You'll have to wait until 2021 to give it a try, however.
Snapchat will soon let you add music to the videos you record, making it the latest social app to take on TikTok by offering the ability to embed popular songs. The announcement comes as President Trump threatens to crack down on TikTok and Instagram plans to unveil its own TikTok competitor in the coming weeks.
Snap said it would launch the feature to English-language users this fall, with it rolling out first in New Zealand and Australia starting today. The feature could let Snapchat gain some of the energy and creativity users are currently bringing to TikTok, but it seems as though this isn’t being designed as a full-on TikTok competitor.
For now, it sounds like there won’t be a feed of videos set to music, and there won’t be a way...
Even though the latest iteration of the popular smartphones will be the main attraction, Apple is prepared to unveil several new hardware as well.
Is this your card? A recent study found that participants will select the suit or number they were primed to choose.
Uber-backed scooter startup Lime and European challengers Tier and Dott have been chosen as the three companies that can operate electric scooter rentals in Paris.
The city is set to formally announce the results of its tender on Thursday, but leaked emails seen by Business Insider indicate Lime has won a spot.
German competitor Tier is also one of the permit winners, according to two sources with direct knowledge of the decision. Amsterdam-based Dott is another winner, according to one source with direct knowledge of the result.
Paris was inundated with scooters until it decided to pick just three operators. The city is seen as Europe's most profitable market.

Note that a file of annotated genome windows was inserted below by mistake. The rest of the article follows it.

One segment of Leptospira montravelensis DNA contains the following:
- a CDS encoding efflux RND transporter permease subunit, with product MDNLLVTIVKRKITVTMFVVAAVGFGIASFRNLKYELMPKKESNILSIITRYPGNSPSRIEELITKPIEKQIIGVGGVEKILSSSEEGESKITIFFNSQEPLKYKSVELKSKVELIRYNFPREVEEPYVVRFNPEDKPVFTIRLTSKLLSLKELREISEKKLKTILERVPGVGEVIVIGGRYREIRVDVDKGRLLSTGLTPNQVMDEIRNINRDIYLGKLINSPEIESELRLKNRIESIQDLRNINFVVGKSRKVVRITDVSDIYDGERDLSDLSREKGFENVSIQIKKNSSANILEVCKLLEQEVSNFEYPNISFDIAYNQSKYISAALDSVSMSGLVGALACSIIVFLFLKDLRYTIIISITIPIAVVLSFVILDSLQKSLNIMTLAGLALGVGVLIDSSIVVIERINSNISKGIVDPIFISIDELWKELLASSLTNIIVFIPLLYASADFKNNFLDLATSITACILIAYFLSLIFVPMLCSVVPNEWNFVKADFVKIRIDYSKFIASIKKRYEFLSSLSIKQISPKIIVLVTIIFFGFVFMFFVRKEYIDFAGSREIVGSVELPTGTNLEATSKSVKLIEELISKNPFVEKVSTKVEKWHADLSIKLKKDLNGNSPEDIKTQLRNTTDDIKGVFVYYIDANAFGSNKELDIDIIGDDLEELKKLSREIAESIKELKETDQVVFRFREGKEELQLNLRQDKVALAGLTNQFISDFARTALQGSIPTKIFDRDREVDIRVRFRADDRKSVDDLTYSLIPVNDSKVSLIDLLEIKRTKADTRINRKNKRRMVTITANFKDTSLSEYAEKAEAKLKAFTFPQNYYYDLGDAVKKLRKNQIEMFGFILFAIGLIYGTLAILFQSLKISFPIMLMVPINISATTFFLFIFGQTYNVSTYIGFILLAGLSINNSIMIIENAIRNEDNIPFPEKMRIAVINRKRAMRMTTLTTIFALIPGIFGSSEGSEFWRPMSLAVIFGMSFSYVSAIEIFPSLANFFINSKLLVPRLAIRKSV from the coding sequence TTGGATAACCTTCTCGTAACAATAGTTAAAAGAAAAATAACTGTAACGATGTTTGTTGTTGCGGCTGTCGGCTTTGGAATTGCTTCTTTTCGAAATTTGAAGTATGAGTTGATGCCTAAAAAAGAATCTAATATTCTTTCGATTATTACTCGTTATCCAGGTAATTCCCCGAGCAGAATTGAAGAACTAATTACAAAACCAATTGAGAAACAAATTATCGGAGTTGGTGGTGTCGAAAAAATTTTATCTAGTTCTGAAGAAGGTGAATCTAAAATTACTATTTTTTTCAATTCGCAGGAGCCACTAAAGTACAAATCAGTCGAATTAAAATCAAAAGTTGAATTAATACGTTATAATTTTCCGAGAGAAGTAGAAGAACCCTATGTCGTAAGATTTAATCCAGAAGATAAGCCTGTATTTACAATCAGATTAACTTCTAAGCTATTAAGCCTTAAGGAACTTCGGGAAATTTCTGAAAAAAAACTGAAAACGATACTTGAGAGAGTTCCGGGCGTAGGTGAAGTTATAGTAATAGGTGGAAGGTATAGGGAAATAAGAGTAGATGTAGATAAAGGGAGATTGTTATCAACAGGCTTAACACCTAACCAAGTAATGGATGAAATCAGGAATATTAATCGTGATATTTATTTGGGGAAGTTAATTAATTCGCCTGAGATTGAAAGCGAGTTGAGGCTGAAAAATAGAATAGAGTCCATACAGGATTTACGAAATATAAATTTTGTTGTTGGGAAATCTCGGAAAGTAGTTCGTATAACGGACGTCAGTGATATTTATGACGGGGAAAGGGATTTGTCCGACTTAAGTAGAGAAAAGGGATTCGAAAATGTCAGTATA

The decision will be confirmed on Thursday, but looks to be a loss for US scooter giant Bird which in 2019 spoke of plans to hire more than 1,000 staff in Paris.
Visit Business Insider's homepage for more stories.
Lime, the scooter startup backed by Uber, has been chosen as one of only three companies that can operate electric scooters in Paris, which is seen as Europe's most lucrative market.
The city of Paris is set to formally announce the results of its seven-month-long tender on Thursday, but leaked emails seen by Business Insider show that Lime, based in California, is among the winners.
German startup Tier, which recently raised $22.7 million in fresh funding, is also believed to have won a spot, according to two sources with direct knowledge of the decision. Amsterdam-based Dott is also a winner, according to one source with direct knowledge of the result.
Lime did not immediately respond to a request for comment from Business Insider.
The office of the mayor of Paris, Anne Hidalgo, declined to comment. Hidalgo launched the tender to reduce the number of scooters on the streets, after firms flooded the streets of Paris with rental vehicles.
Tier and Dott declined to comment.
Lime laid off more than 80 staff earlier this year after coronavirus hit the company's revenues but has since received investment from ride hailing giant Uber. The $170 million investment was a de facto deferred purchase that slashed Lime's valuation by 80%. Provisions are in place for SoftBank-backed Uber to buy the scooter startup in two years.
One source close to Lime said the company believed that turning around its image in the city over the past year was key to its success.